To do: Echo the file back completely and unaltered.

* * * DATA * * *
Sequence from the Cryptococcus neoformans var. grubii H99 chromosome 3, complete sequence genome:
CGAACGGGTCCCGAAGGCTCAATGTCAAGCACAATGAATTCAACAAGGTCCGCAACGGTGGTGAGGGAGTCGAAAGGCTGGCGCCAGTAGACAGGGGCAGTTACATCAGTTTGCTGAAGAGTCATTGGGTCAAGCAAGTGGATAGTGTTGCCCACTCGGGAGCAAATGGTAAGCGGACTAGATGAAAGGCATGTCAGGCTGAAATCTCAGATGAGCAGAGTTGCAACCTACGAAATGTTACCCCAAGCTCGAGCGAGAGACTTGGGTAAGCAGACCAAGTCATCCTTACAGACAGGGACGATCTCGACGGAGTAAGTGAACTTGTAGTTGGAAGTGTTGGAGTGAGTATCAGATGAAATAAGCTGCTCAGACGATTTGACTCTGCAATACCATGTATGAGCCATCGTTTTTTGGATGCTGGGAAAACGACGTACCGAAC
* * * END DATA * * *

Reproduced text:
Sequence from the Cryptococcus neoformans var. grubii H99 chromosome 3, complete sequence genome:
CGAACGGGTCCCGAAGGCTCAATGTCAAGCACAATGAATTCAACAAGGTCCGCAACGGTGGTGAGGGAGTCGAAAGGCTGGCGCCAGTAGACAGGGGCAGTTACATCAGTTTGCTGAAGAGTCATTGGGTCAAGCAAGTGGATAGTGTTGCCCACTCGGGAGCAAATGGTAAGCGGACTAGATGAAAGGCATGTCAGGCTGAAATCTCAGATGAGCAGAGTTGCAACCTACGAAATGTTACCCCAAGCTCGAGCGAGAGACTTGGGTAAGCAGACCAAGTCATCCTTACAGACAGGGACGATCTCGACGGAGTAAGTGAACTTGTAGTTGGAAGTGTTGGAGTGAGTATCAGATGAAATAAGCTGCTCAGACGATTTGACTCTGCAATACCATGTATGAGCCATCGTTTTTTGGATGCTGGGAAAACGACGTACCGAAC